Drawing for a year

I meant to write this post a couple of days into the new year, but a couple weeks is ok, too. I want to share a few thoughts about my 2014 daily drawing project with the NeoLucida, a portable optical drawing aid. This project came from a simple premise: I wanted to teach myself to draw. I had been thinking about daily art practice and, when I received my NeoLucida as a reward from the Kickstarter campaign, seized on the challenge of a drawing a day.

I was frustrated as an artist. Creating video art and projections with a computer is often a battle with software. I wanted a daily practice with a daily result. Make a drawing. Look at the drawing. You made a drawing.

From the beginning, I kept it as simple as possible: one pencil, one postcard, one drawing each day, and, for the first 30 or 40 days, I purposefully did not seek out drawing tips, or look for drawings by others using the NeoLucida. (I was a bit nervous about letting it get complicated or psyching myself out.) I posted my drawings on Flickr and Twitter. After a few months, on my birthday in April, I let loose a bit and bought myself some new pencils of varying hardness, colored pencils, and art paper (at that point my wife’s collection of old postcards was running low!). From then on, apart from experimenting with different lights and getting a kneading eraser, my tools remained the same for the rest of the year.

Some days it felt like a chore, especially at the end of a long work day, and I’d sketch something as quickly as possible before bed. Other times I could really lose myself in the drawing, giving it as much time as felt right. Looking back, overall, it was satisfying. Being able to draw an object in perspective is, I gather, a rather difficult thing to learn. Having that leg-up of being able to quickly outline or draw reference points for the shape of a thing is quite an advantage. In other words, it’s a great way to learn to draw.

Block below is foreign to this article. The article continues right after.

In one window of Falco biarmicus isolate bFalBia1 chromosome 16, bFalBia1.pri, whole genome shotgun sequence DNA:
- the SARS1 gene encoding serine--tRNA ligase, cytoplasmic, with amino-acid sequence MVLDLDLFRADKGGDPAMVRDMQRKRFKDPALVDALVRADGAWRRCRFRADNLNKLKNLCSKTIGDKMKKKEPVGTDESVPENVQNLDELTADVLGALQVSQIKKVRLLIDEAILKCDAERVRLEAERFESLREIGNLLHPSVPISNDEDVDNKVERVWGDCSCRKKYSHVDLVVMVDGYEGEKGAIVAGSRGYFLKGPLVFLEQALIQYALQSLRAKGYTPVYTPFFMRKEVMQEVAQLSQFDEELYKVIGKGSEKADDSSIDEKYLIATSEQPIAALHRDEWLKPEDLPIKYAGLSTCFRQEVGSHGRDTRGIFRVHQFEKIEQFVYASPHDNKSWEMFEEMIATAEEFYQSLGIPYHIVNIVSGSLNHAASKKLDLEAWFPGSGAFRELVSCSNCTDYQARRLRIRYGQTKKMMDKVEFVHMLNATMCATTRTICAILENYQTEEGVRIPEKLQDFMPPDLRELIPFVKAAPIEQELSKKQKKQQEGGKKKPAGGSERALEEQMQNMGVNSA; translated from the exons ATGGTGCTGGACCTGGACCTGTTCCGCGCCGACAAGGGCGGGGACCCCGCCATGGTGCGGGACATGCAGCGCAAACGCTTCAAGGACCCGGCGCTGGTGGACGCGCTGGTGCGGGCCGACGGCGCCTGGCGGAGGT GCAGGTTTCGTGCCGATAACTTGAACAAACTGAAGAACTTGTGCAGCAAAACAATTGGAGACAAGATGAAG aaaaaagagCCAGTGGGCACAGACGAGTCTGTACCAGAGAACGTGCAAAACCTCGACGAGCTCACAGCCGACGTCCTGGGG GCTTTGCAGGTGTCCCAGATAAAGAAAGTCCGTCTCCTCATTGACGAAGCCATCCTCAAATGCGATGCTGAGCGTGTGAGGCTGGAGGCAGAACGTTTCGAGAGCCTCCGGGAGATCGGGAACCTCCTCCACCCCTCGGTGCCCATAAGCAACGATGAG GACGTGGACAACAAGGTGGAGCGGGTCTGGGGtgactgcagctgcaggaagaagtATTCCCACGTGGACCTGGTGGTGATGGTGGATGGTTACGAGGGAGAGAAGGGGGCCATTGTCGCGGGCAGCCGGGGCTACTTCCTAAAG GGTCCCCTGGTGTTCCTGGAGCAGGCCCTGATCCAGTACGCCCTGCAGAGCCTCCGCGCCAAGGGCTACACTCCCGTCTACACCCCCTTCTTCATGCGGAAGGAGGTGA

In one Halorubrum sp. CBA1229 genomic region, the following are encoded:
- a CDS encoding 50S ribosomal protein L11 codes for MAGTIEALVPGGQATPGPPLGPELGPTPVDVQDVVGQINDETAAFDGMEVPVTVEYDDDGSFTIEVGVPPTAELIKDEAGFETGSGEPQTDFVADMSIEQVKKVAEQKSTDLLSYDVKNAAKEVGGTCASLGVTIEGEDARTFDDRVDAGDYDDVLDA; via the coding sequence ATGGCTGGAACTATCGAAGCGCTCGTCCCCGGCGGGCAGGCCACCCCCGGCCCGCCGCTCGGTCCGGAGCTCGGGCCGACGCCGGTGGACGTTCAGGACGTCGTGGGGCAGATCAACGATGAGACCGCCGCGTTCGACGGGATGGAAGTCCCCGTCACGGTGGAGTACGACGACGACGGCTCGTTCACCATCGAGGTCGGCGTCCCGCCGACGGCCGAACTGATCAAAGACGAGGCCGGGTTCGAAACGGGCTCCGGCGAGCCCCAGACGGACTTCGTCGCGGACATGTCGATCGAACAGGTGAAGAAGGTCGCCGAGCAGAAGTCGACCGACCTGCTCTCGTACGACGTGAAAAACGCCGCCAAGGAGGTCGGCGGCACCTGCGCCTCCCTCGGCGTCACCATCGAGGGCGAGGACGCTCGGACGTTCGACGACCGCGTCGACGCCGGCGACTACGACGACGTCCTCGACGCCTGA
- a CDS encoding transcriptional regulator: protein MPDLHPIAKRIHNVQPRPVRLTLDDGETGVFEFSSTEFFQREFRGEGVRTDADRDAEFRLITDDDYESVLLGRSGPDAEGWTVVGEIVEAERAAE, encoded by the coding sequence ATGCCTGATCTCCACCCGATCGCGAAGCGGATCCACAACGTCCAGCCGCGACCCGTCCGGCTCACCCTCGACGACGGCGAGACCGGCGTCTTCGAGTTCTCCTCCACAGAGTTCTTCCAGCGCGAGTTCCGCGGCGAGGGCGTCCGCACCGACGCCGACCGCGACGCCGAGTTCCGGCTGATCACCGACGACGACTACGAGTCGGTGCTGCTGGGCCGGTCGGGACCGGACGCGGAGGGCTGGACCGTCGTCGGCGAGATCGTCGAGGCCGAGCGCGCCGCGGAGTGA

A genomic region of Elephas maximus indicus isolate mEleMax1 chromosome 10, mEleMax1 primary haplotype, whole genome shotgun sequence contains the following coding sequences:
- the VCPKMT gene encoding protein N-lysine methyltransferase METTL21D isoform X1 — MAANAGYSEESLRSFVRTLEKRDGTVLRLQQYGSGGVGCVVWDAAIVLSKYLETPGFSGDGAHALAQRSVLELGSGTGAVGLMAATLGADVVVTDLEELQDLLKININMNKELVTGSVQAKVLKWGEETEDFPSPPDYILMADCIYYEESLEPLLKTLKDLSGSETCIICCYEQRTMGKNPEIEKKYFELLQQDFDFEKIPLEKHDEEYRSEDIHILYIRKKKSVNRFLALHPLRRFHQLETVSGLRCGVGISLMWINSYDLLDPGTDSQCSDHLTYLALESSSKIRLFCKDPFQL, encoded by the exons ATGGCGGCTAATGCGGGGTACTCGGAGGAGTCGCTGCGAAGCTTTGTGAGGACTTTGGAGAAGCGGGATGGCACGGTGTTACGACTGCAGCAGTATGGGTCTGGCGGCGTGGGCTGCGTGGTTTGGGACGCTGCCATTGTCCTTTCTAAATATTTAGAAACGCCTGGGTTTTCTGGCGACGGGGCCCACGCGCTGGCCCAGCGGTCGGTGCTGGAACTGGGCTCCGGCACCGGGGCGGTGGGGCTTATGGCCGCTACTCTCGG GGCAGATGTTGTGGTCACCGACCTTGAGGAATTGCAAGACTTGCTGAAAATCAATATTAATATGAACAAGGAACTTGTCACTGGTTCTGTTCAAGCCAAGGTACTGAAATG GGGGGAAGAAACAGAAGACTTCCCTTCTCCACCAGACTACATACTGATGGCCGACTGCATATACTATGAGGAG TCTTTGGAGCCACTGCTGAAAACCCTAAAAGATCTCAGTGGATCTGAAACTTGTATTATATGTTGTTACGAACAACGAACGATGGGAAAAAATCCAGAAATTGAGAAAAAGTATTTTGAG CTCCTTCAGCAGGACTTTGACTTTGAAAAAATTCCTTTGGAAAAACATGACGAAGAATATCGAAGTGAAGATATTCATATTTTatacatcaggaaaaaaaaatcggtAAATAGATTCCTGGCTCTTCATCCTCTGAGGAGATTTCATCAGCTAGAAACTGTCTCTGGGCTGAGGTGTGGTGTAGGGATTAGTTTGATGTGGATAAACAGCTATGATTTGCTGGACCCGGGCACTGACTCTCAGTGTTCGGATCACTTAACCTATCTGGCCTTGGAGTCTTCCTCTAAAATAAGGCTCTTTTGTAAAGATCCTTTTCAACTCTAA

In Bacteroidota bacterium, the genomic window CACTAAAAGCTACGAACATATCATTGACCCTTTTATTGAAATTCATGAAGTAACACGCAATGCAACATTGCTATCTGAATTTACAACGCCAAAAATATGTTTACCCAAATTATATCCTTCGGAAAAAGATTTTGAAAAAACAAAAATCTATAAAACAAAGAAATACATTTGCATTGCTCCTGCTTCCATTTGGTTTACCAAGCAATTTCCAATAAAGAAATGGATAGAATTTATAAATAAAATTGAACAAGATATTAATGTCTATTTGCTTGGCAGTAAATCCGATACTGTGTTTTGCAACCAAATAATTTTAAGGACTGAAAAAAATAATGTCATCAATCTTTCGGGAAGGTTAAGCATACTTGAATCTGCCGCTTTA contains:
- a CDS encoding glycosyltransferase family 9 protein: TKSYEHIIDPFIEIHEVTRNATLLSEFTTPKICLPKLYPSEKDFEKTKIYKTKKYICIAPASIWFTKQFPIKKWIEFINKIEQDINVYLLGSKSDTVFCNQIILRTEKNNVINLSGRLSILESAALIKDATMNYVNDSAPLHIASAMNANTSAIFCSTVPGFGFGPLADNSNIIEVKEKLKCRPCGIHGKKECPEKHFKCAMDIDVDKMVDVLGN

If you’re just getting started using a NeoLucida, I recommend getting two bright lights with built-in stands and fairly wide beams: one for the subject, one for your paper. It will make it much easier to light things properly and get used to the device — an 80W bulb on the ceiling just won’t do. As a filmmaker, light is one of my most important tools and likewise was crucial to my learning to draw with a camera lucida. In film lighting is important, but drawing has taught me how much more latitude I have behind a camera. With the NeoLucida, I learned that I had to use light to reveal contour, contrast and texture to attempt to capture three dimensions in two, which has made me even more attentive to using light to add depth and reveal character in my video work.

I didn’t draw as a social exercise. At the start, I wondered whether I would discover and join a community of other artists, using the NeoLucida or no. That didn’t happen, though I did receive support and advice from a notable few. My wife’s aunt, a talented painter, gave me words of encouragement and reflection on technique and media. Pablo Garcia, co-creator of the NeoLucida, who I met at a talk he gave at Kickstarter headquarters in May, was both encouraging and inspiring. He was excited that I was using his creation so frequently and, as an art teacher and collector of antique cameras lucida, had many helpful tips to give. My friends Andrew and Ilan responded to me on Twitter with tips, praise and discussion.